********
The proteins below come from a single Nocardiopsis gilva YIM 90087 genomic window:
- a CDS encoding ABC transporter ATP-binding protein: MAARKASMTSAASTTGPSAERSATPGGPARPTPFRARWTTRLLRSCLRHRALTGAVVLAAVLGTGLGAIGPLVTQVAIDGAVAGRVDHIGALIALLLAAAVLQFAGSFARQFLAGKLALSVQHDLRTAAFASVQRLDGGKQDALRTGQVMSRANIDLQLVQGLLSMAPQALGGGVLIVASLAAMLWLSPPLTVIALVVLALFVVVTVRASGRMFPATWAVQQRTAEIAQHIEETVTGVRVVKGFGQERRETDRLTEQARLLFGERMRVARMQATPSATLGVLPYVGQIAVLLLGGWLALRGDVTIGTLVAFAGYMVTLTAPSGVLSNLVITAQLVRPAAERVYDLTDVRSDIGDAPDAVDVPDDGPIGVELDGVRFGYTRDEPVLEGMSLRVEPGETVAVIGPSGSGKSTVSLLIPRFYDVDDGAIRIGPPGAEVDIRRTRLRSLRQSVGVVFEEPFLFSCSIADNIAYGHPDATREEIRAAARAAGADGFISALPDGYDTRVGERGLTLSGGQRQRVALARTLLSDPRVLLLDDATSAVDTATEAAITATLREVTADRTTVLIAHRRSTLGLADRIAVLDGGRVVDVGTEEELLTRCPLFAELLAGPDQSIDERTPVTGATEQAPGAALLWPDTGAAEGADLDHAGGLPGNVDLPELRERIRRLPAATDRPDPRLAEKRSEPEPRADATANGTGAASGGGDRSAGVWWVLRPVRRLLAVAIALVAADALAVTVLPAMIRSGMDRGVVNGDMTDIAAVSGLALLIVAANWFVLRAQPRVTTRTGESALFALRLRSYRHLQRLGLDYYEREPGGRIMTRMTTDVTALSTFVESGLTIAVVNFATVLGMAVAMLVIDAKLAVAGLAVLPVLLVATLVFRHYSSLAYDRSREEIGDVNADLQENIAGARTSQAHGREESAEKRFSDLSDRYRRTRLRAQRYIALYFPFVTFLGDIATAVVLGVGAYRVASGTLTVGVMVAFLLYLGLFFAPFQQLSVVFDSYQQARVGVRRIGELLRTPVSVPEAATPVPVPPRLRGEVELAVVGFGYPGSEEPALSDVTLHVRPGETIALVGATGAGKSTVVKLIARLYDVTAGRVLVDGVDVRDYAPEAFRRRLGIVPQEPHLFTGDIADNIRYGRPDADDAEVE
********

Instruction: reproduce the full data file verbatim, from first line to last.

The proteins below come from a single Nocardiopsis gilva YIM 90087 genomic window:
- a CDS encoding ABC transporter ATP-binding protein: MAARKASMTSAASTTGPSAERSATPGGPARPTPFRARWTTRLLRSCLRHRALTGAVVLAAVLGTGLGAIGPLVTQVAIDGAVAGRVDHIGALIALLLAAAVLQFAGSFARQFLAGKLALSVQHDLRTAAFASVQRLDGGKQDALRTGQVMSRANIDLQLVQGLLSMAPQALGGGVLIVASLAAMLWLSPPLTVIALVVLALFVVVTVRASGRMFPATWAVQQRTAEIAQHIEETVTGVRVVKGFGQERRETDRLTEQARLLFGERMRVARMQATPSATLGVLPYVGQIAVLLLGGWLALRGDVTIGTLVAFAGYMVTLTAPSGVLSNLVITAQLVRPAAERVYDLTDVRSDIGDAPDAVDVPDDGPIGVELDGVRFGYTRDEPVLEGMSLRVEPGETVAVIGPSGSGKSTVSLLIPRFYDVDDGAIRIGPPGAEVDIRRTRLRSLRQSVGVVFEEPFLFSCSIADNIAYGHPDATREEIRAAARAAGADGFISALPDGYDTRVGERGLTLSGGQRQRVALARTLLSDPRVLLLDDATSAVDTATEAAITATLREVTADRTTVLIAHRRSTLGLADRIAVLDGGRVVDVGTEEELLTRCPLFAELLAGPDQSIDERTPVTGATEQAPGAALLWPDTGAAEGADLDHAGGLPGNVDLPELRERIRRLPAATDRPDPRLAEKRSEPEPRADATANGTGAASGGGDRSAGVWWVLRPVRRLLAVAIALVAADALAVTVLPAMIRSGMDRGVVNGDMTDIAAVSGLALLIVAANWFVLRAQPRVTTRTGESALFALRLRSYRHLQRLGLDYYEREPGGRIMTRMTTDVTALSTFVESGLTIAVVNFATVLGMAVAMLVIDAKLAVAGLAVLPVLLVATLVFRHYSSLAYDRSREEIGDVNADLQENIAGARTSQAHGREESAEKRFSDLSDRYRRTRLRAQRYIALYFPFVTFLGDIATAVVLGVGAYRVASGTLTVGVMVAFLLYLGLFFAPFQQLSVVFDSYQQARVGVRRIGELLRTPVSVPEAATPVPVPPRLRGEVELAVVGFGYPGSEEPALSDVTLHVRPGETIALVGATGAGKSTVVKLIARLYDVTAGRVLVDGVDVRDYAPEAFRRRLGIVPQEPHLFTGDIADNIRYGRPDADDAEVE